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NAEC Meeting Minutes - January 24, 2008

National Institutes of Health
National Eye Institute

Minutes of Meeting

One Hundred Eighteenth Meeting
January 24, 2008
Terrace Level Conference Center
5635 Fishers Lane
Bethesda, Maryland

The National Advisory Eye Council (NAEC) convened for its one hundred eighteenth meeting at 8:30 am on Thursday, January 24, 2008, at the Terrace Level Conference Center, 5635 Fishers Lane, Bethesda, MD. Paul A. Sieving., M.D., Ph.D., the Director of the National Eye Institute (NEI), presided as Chair of the Council. The meeting was closed to the public from 8:30 am until 12:00 pm for the review of grant and cooperative agreement applications. On Thursday, January 24, 2008, from 1:30 pm until 4:50 pm, the meeting was open to the public. Attachment A provides a roster of Council members.


Dr. Mae O. Gordon
Dr. Gunilla Haegerstrom-Portnoy
Dr. David E. Holck
Dr. Lenworth N. Johnson
Dr. Juan I. Korenbrot
Dr. Todd P. Margolis
Dr. Mary C. McGahan
Dr. Earl L. Smith, III
Dr. Val C. Sheffield
Dr. Marco A. Zarbin



Dr. Scott W. Cousins, Dr. Ronald J. Gardner, Dr. Charles D. Gilbert, and Dr. Richard A. Stone



Dr. Neeraj Agarwal
Dr. Houmam Araj
Dr. Deborah Carper
Dr. Hemin R. Chin
Dr. Mary Frances Cotch
Ms. Janet Craigie
Mr. William W. Darby
Mr. Kenneth Frushour
Ms. Jerusha Gittlen
Dr. Shefa Gordon
Dr. Chyren Hunter
Dr. Karl John
Dr. Natalie Kurinij
Ms. Marilyn Laurie
Dr. Wei Li
Dr. Ellen S. Liberman
Dr. Andrew P. Mariani
Dr. Jack A. McLaughlin
Dr. Loré Anne McNicol
Dr. Sheldon S. Miller
Dr. Michael D. Oberdorfer
Dr. Samuel C. Rawlings
Dr. Maryann Redford
Dr. Grace L. Shen
Dr. Annie E. Schaffner
Dr. Paul A. Sieving
Dr. Michael A. Steinmetz
Dr. Santa Tumminia
Dr. Jerome R. Wujek



Ms. Sylvia Braxton, Division of Extramural Activities Support (DEAS)
Dr. Michael H. Chaitin, Center for Scientific Review (CSR)
Mr. Francis Costello, Office of Budget, Office of the Director (OD), NIH
Ms. Mary Frances Deusch, Office of Policy for Extramural Research Administration, Office of Extramural Research, OD, NIH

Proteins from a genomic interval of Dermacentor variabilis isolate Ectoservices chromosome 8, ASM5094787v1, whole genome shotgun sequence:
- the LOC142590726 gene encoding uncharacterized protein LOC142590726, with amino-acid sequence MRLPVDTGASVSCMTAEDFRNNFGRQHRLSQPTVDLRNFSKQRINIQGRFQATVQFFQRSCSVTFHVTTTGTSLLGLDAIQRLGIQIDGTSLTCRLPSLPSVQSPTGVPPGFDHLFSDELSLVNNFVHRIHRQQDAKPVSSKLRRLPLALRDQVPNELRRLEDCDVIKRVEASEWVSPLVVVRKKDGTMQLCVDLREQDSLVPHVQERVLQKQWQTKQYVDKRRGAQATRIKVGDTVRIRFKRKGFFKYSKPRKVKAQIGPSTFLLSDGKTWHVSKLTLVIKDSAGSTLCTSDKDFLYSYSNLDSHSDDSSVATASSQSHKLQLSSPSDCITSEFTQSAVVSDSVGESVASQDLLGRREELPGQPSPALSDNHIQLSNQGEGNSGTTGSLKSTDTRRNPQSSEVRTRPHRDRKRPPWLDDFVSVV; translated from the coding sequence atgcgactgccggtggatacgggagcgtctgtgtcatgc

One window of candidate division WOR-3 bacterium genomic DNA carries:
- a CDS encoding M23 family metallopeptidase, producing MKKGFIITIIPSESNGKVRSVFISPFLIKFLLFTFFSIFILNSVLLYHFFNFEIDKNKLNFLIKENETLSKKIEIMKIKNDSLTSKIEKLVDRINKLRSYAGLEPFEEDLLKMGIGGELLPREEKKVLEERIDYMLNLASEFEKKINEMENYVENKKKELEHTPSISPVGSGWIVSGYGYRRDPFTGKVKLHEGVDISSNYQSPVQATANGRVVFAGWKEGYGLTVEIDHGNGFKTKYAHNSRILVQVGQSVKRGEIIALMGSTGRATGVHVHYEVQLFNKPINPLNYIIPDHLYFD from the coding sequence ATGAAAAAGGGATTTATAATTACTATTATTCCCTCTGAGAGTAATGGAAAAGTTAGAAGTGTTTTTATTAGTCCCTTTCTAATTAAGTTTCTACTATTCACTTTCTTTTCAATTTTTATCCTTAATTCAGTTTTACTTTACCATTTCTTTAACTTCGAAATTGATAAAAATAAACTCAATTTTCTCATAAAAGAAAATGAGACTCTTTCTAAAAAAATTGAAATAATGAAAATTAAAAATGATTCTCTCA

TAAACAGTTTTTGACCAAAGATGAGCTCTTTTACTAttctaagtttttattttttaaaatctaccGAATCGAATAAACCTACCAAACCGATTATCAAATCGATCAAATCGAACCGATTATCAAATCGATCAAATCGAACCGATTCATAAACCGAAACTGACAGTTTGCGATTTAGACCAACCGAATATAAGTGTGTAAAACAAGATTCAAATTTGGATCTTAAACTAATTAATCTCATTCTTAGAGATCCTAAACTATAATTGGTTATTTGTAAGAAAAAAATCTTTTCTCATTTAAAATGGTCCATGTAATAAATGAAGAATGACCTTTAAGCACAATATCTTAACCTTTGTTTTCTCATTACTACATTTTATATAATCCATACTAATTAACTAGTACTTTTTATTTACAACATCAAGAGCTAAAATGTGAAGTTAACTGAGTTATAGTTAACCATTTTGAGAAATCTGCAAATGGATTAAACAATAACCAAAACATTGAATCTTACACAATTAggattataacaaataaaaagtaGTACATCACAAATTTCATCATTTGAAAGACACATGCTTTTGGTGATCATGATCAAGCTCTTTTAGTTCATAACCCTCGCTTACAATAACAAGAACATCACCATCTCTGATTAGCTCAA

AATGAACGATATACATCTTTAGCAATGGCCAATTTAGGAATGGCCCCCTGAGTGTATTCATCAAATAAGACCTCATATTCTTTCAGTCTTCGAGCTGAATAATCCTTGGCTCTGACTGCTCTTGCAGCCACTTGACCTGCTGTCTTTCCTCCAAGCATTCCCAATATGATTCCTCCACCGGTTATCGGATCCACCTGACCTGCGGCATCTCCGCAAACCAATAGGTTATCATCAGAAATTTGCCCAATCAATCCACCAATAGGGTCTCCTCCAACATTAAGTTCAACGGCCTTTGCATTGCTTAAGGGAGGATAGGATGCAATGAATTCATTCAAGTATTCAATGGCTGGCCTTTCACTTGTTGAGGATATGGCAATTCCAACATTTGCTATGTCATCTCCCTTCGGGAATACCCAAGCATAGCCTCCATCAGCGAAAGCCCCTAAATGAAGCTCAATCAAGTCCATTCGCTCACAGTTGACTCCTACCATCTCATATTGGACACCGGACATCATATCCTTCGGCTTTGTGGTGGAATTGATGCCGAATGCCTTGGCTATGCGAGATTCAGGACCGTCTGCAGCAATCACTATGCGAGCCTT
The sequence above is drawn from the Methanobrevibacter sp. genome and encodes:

Dr. Judith Finkelstein, CSR
Dr. Holly Krull, National Heart Lung and Blood Institute
Dr. George McKie, CSR
Ms. Marilyn Smith, DEAS
Dr. Jerry Taylor, CSR



Mr. James Jorkasky, National Alliance for Eye and Vision Research (NAEVR)
Ms. Lori Methia, ARVO
Ms. Elaine Richman, Richman Associates




8:30 am

The meeting was closed to the public at 8:30 a.m. in accordance with the determination that it was concerned with matters exempt from mandatory disclosure under Sections 552b(c)(4) and 552b(c)(6), Title 5, U.S. Code and Section 10(d) of the Federal Advisory Committee Act, as amended (5 U.S.C. Appendix2).


Dr. Loré Anne McNicol, Director, Division of Extramural Research (DER), NEI, and Executive Secretary of the Council, reviewed policies and procedures regarding confidentiality and the avoidance of conflict of interest situations. To avoid conflict of interest, members of federal advisory committees must not participate in the discussion of any application or proposal in which they, their spouse, minor child, close professional associate, or organization has a financial interest or affiliation. The Council members signed a statement certifying that they were absent during such discussions.

Council members absented themselves from the meeting during discussion of and voting on applications from their own institutions, or other applications in which there was a potential conflict of interest, real or apparent. Members signed a statement to this effect.





1:30 pm



Dr. McNicol introduced Dr. Timothy Hayes, Chief of the Portfolio Analysis and Scientific Opportunities Branch, Office of Portfolio Analysis and Strategic Initiatives (OPASI), Office of the Director, NIH. Dr. Hayes gave an overview of the RCDC project. He indicated that it is designed to look at current NIH category spending, using a new system that will break down costs by Institute and Center (IC). NIH releases reports regarding over 240 diseases and disorders yearly, and past National Academy Sciences reports and congressional inquiries have been requesting more information. The material in these reports allows congress and the public to better understand NIH research spending and priorities. The need for a change in reporting came from the 2006 NIH Reauthorization bill. This law mandated an electric coding system referred to as Research, Condition, and Disease Categorization (RCDC) as a system that contains all the information for contracts, intramural and extramural data. The benefits of this system include consistency, transparency, efficiency, and opportunities for further portfolio analysis.

Mr. Hayes described RCDC as a methodology which breaks both disease categories and projects into “fingerprints” which are then matched. So RCDC develops a definition of each condition and disease and permits a reproducible, scientifically defensible match to funded projects. There will be a one-time discontinuity in the numbers NIH reports, given this change of methodology. But thereafter, it should be reproducible and coherent. The system will be introduced to the public this summer and will be launched in February of 2009.